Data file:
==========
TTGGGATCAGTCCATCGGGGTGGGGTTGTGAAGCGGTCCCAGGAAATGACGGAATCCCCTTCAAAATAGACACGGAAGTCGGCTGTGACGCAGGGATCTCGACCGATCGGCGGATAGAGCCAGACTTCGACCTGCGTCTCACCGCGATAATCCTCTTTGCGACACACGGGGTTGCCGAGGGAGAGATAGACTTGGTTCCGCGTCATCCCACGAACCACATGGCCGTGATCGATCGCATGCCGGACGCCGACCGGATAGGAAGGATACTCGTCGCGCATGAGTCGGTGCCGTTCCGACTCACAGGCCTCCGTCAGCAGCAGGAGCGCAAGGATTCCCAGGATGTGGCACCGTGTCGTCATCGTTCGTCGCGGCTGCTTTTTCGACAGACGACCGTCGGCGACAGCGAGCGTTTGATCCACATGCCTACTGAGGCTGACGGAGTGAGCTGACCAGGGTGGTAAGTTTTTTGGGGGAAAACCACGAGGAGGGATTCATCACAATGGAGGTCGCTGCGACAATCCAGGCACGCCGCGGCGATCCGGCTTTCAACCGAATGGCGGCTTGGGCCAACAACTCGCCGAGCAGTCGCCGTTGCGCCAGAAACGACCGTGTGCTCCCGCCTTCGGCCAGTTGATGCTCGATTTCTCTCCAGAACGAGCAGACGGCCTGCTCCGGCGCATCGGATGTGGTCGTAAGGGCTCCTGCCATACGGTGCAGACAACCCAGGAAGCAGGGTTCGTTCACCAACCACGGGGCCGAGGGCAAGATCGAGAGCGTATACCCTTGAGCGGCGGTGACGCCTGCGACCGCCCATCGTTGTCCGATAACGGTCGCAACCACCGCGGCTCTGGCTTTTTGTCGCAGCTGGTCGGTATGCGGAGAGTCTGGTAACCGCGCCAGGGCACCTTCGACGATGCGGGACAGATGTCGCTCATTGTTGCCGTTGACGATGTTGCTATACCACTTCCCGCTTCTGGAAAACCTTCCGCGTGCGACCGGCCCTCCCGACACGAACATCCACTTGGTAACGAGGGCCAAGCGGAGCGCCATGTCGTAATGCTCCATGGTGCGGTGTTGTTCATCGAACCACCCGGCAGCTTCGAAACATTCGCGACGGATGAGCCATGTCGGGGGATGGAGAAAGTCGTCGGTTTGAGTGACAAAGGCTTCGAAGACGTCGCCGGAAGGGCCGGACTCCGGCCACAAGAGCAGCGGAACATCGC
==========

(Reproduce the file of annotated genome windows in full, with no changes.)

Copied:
TTGGGATCAGTCCATCGGGGTGGGGTTGTGAAGCGGTCCCAGGAAATGACGGAATCCCCTTCAAAATAGACACGGAAGTCGGCTGTGACGCAGGGATCTCGACCGATCGGCGGATAGAGCCAGACTTCGACCTGCGTCTCACCGCGATAATCCTCTTTGCGACACACGGGGTTGCCGAGGGAGAGATAGACTTGGTTCCGCGTCATCCCACGAACCACATGGCCGTGATCGATCGCATGCCGGACGCCGACCGGATAGGAAGGATACTCGTCGCGCATGAGTCGGTGCCGTTCCGACTCACAGGCCTCCGTCAGCAGCAGGAGCGCAAGGATTCCCAGGATGTGGCACCGTGTCGTCATCGTTCGTCGCGGCTGCTTTTTCGACAGACGACCGTCGGCGACAGCGAGCGTTTGATCCACATGCCTACTGAGGCTGACGGAGTGAGCTGACCAGGGTGGTAAGTTTTTTGGGGGAAAACCACGAGGAGGGATTCATCACAATGGAGGTCGCTGCGACAATCCAGGCACGCCGCGGCGATCCGGCTTTCAACCGAATGGCGGCTTGGGCCAACAACTCGCCGAGCAGTCGCCGTTGCGCCAGAAACGACCGTGTGCTCCCGCCTTCGGCCAGTTGATGCTCGATTTCTCTCCAGAACGAGCAGACGGCCTGCTCCGGCGCATCGGATGTGGTCGTAAGGGCTCCTGCCATACGGTGCAGACAACCCAGGAAGCAGGGTTCGTTCACCAACCACGGGGCCGAGGGCAAGATCGAGAGCGTATACCCTTGAGCGGCGGTGACGCCTGCGACCGCCCATCGTTGTCCGATAACGGTCGCAACCACCGCGGCTCTGGCTTTTTGTCGCAGCTGGTCGGTATGCGGAGAGTCTGGTAACCGCGCCAGGGCACCTTCGACGATGCGGGACAGATGTCGCTCATTGTTGCCGTTGACGATGTTGCTATACCACTTCCCGCTTCTGGAAAACCTTCCGCGTGCGACCGGCCCTCCCGACACGAACATCCACTTGGTAACGAGGGCCAAGCGGAGCGCCATGTCGTAATGCTCCATGGTGCGGTGTTGTTCATCGAACCACCCGGCAGCTTCGAAACATTCGCGACGGATGAGCCATGTCGGGGGATGGAGAAAGTCGTCGGTTTGAGTGACAAAGGCTTCGAAGACGTCGCCGGAAGGGCCGGACTCCGGCCACAAGAGCAGCGGAACATCGC